Instead, his campaign offered a written statement that congratulated Santorum, while reminding people of his huge delegate advantage. It seemed an unusual way to try to demonstrate confidence, but that's exactly what the statement did, suggesting he would ultimately win the nomination battle.
"With the delegates won tonight, we are even closer to the nomination," Romney said in the statement. "Ann and I would like to thank the people of Alabama and Mississippi. Because of their support, our campaign is on the move and ready to take on President Obama in the fall."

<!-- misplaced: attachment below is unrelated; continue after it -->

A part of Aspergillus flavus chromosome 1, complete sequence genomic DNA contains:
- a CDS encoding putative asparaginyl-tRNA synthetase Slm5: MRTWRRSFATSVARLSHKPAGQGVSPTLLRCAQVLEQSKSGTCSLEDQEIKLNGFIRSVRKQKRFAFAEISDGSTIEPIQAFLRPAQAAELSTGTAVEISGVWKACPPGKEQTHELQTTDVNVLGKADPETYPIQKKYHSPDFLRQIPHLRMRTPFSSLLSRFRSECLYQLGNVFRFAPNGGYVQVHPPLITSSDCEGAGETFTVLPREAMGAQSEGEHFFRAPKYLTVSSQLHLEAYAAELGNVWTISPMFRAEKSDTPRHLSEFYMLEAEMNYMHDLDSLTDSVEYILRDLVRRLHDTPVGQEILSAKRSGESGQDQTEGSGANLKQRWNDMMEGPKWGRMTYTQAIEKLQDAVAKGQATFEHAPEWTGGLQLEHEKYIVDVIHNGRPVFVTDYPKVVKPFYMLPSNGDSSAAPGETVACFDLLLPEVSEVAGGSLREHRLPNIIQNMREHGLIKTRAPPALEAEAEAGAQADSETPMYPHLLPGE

Despite Tuesday's performance, Romney continues to be the overwhelming Republican favorite, both on paper and in the minds of Republican voters across the nation. A whopping 74 percent of likely voters think Romney will capture the Republican nomination, according to an ABC News/Washington Post poll conducted last week.
And he did pick up more delegates than Santorum did on Tuesday, thanks to a nine-delegate sweep in American Samoa and a victory in Hawaii's caucuses.
Coming into this week's contests, Romney had more delegates than his rivals combined, and is amassing them at a rate that puts him on track to clinch control of nomination before the GOP convention opens in late August. The latest Associated Press tally shows him with 495 of the 1,144 delegates needed to win the nomination. Santorum has 252, Gingrich 131 and Ron Paul 48.